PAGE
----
Separated from mainland Australia by the 240 km stretch of Bass Strait, Tasmania is a land apart. A place of wild and beautiful landscapes; friendly, welcoming people; a pleasant, temperate climate; wonderful wine and food, a rich history, and a relaxed island lifestyle. Make sure to visit Tasmania's two main cities, Hobart, the capital, and Launceston. There are lots of things to see in Tassie (as it's known in Australia): historic sites, spectacular landscapes, bustling markets, vineyards, and wineries. There are two ways to get to Tasmania--by plane, or if you want to bring a car or just go a different way, there is a ferry service.
Archaeological evidence suggests that Tasmania has been inhabited for more than 35,000 years.The first European visitors arrived in the mid 1600s, when the Dutch landed on the island. It would be another hundred years before the British would land and several more years before a European settlement was established as a dependency of New South Wales, Australia.
A French expedition in 1802 explored the island now known as Maria Island, off Tasmania’s east coast. For much of its history the island was used as a convict settlement, and many of the penal accommodations remain, though they are now used to house visitors. In 1803 the British explorers founded a small settlement at what is now Risdon Cove. The settlement attracted the attention of residents in Sydney, Australia, and the colony grew. A second settlement was established at Sullivan’s Cove, now known as Macquarie Wharf, within a year. This settlement would grow into Hobart Town and later into the City of Hobart.
The city of Launceston was founded in 1805 and at the time was the capital of the dependency. The village of Ross was founded around 1821 and became a prominent rest stop on the journey between Hobart Town and Launceston. The spot was secure because it grew out of a military garrison to manage convicts, and as it was a rest stop, Ross became a center for local trade. In 1822 a bridge was built in Campbell Town, which today remains the oldest usable bridge in the country. One year later the settlement of Port Frederick was founded. In 1827 Emu Bay, the settlement that would become the city of Burnie, was founded.
Tasmania’s vast space and distance from the more populated colonies resulted in the island being used as a makeshift penal colony, so most of its early residents were convicts and prison guards. Unfortunately, this use led to many of the aboriginal natives being forced from the island. This, and the fact that Tasmania was the last stop for many convicts and prison guards, led to a new nickname: The Island Of The Dead.
In 1830 the town of Port Arthur was founded as a center for the logging and timber industry. Before long the region became a penal colony (being enclosed on three sides by shark-infested waters helped) and by the mid 1800s was the home of some of the most hardened criminals. Port Arthur became a blueprint for the American prison of Alcatraz Island. A prison was constructed to explore the potential of a new form of punishment. Until that time, physical punishment was employed, but the new system would attempt a form of psychological punishment. Prisoners were often required to wear blinding hoods and not speak a word, forcing them to reflect on their deeds.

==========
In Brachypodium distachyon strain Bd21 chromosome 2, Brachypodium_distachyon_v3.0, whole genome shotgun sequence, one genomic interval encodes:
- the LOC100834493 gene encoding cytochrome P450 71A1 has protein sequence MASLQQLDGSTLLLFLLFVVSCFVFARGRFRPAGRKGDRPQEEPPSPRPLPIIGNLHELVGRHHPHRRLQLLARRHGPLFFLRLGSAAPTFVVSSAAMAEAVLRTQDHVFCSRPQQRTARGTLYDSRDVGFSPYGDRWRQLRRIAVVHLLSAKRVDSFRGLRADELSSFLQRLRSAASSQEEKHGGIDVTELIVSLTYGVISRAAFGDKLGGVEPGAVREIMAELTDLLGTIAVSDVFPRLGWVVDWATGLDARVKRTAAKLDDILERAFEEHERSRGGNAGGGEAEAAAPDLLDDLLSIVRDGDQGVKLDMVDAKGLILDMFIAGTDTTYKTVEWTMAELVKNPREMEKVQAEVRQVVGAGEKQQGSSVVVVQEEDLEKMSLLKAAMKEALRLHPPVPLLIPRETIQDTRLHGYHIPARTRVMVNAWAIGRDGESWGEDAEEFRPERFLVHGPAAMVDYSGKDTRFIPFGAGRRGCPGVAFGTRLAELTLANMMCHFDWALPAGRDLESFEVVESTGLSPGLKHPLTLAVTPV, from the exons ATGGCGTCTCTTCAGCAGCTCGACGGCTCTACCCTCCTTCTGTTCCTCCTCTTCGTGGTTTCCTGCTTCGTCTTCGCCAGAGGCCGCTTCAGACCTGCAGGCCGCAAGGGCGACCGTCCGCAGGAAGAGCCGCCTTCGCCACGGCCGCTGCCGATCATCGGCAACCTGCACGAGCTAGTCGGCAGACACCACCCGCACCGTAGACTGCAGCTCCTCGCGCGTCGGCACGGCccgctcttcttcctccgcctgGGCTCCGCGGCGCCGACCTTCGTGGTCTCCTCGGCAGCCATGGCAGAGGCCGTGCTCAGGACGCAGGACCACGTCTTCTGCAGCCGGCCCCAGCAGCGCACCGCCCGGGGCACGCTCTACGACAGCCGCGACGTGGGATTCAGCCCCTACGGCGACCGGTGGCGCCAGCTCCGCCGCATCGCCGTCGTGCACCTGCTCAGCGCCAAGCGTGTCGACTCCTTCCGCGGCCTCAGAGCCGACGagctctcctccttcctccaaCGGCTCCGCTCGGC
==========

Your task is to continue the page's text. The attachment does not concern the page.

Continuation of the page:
The new penal institution was considered inescapable. Despite this, many still attempted to run. One inmate even went so far as to disguise himself as a kangaroo (an animal unique to the region) in an attempted escape and was only caught because hungry guards thought it would make a nice meal. The Port Arthur prison closed in 1877. Following the Great Irish Famine in the mid 1800s, many prominent Irish people were deported to Tasmania. Several residences built during this imposed migration are now protected heritage sites.
Also during the mid 19th century, the penal colony of Bothwell was founded. It is now home to the Ratho golf course, the oldest golf course in Australia. During the late 19th century the island was discovered to be rich in mineral deposits, leading to a rapid growth in mining interests. The settlement of Burnie grew considerably as a base for these efforts.
The University of Tasmania was founded in 1890. That same year, the settlement of Port Frederick was renamed Devonport and is now the third largest city on the island. By the turn of the 20th century, Tasmania had begun to shake its reputation as the last destination for hardened criminals, and its beauty began to attract the attention of Oceania’s growing tourist industry. The dark history proved a macabre attraction, and cities like Port Arthur reaped the benefits.
When the mass production of paper products came to Tasmania in the early 1900s, Burnie once again became a prominent player and grew considerably. The population exploded, growing from 4,000 residents to more than 10,000. The University of Tasmania moved to its current location in the Sandy Bay suburb of Hobart in 1940 to accommodate growth. The first legal casino on the island opened in the early 1970s in Sandy Bay. The Wrest Point Hotel Casino remains the city’s tallest building.
Tragedy struck the island in the late 1990s, when a disgruntled resident murdered 35 people in Port Arthur. The horrifying event led to a national ban on semi-automatic weapons. As one of the oldest cities on the island, Launceston maintains many of the oldest historic sites in Tasmania. As such, the city enjoys a booming tourist industry.
KNOW BEFORE YOU GO
There are plenty more things to do in Tasmania.